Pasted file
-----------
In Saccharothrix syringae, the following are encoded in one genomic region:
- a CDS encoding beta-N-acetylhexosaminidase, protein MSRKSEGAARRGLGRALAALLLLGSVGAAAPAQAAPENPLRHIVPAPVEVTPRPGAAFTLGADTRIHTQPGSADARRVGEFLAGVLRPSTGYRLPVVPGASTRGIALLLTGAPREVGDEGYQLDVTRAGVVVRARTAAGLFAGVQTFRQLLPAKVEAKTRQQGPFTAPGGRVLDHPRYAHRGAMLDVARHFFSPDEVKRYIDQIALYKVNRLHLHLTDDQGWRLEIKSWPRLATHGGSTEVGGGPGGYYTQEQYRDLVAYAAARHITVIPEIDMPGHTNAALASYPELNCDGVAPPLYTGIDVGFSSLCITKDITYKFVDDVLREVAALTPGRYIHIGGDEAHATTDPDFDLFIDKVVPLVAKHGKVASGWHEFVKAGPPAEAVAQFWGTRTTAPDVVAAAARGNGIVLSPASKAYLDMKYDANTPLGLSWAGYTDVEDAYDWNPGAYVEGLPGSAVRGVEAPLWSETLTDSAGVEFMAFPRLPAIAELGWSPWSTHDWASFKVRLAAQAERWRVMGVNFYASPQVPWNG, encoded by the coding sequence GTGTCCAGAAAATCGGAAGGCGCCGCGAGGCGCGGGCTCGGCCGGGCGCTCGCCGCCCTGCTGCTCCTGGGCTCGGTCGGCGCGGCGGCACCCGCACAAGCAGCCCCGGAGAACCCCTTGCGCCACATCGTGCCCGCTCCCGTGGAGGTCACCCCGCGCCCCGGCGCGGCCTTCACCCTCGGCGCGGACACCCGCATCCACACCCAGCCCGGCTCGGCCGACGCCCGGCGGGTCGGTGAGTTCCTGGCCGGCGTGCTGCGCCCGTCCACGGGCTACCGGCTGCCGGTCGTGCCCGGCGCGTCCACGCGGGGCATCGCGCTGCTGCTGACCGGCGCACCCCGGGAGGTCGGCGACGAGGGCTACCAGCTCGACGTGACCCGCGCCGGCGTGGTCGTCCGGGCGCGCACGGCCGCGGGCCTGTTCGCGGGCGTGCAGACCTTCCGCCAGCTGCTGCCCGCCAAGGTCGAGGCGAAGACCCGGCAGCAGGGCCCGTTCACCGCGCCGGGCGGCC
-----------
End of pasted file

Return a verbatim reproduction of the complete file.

In Saccharothrix syringae, the following are encoded in one genomic region:
- a CDS encoding beta-N-acetylhexosaminidase, protein MSRKSEGAARRGLGRALAALLLLGSVGAAAPAQAAPENPLRHIVPAPVEVTPRPGAAFTLGADTRIHTQPGSADARRVGEFLAGVLRPSTGYRLPVVPGASTRGIALLLTGAPREVGDEGYQLDVTRAGVVVRARTAAGLFAGVQTFRQLLPAKVEAKTRQQGPFTAPGGRVLDHPRYAHRGAMLDVARHFFSPDEVKRYIDQIALYKVNRLHLHLTDDQGWRLEIKSWPRLATHGGSTEVGGGPGGYYTQEQYRDLVAYAAARHITVIPEIDMPGHTNAALASYPELNCDGVAPPLYTGIDVGFSSLCITKDITYKFVDDVLREVAALTPGRYIHIGGDEAHATTDPDFDLFIDKVVPLVAKHGKVASGWHEFVKAGPPAEAVAQFWGTRTTAPDVVAAAARGNGIVLSPASKAYLDMKYDANTPLGLSWAGYTDVEDAYDWNPGAYVEGLPGSAVRGVEAPLWSETLTDSAGVEFMAFPRLPAIAELGWSPWSTHDWASFKVRLAAQAERWRVMGVNFYASPQVPWNG, encoded by the coding sequence GTGTCCAGAAAATCGGAAGGCGCCGCGAGGCGCGGGCTCGGCCGGGCGCTCGCCGCCCTGCTGCTCCTGGGCTCGGTCGGCGCGGCGGCACCCGCACAAGCAGCCCCGGAGAACCCCTTGCGCCACATCGTGCCCGCTCCCGTGGAGGTCACCCCGCGCCCCGGCGCGGCCTTCACCCTCGGCGCGGACACCCGCATCCACACCCAGCCCGGCTCGGCCGACGCCCGGCGGGTCGGTGAGTTCCTGGCCGGCGTGCTGCGCCCGTCCACGGGCTACCGGCTGCCGGTCGTGCCCGGCGCGTCCACGCGGGGCATCGCGCTGCTGCTGACCGGCGCACCCCGGGAGGTCGGCGACGAGGGCTACCAGCTCGACGTGACCCGCGCCGGCGTGGTCGTCCGGGCGCGCACGGCCGCGGGCCTGTTCGCGGGCGTGCAGACCTTCCGCCAGCTGCTGCCCGCCAAGGTCGAGGCGAAGACCCGGCAGCAGGGCCCGTTCACCGCGCCGGGCGGCC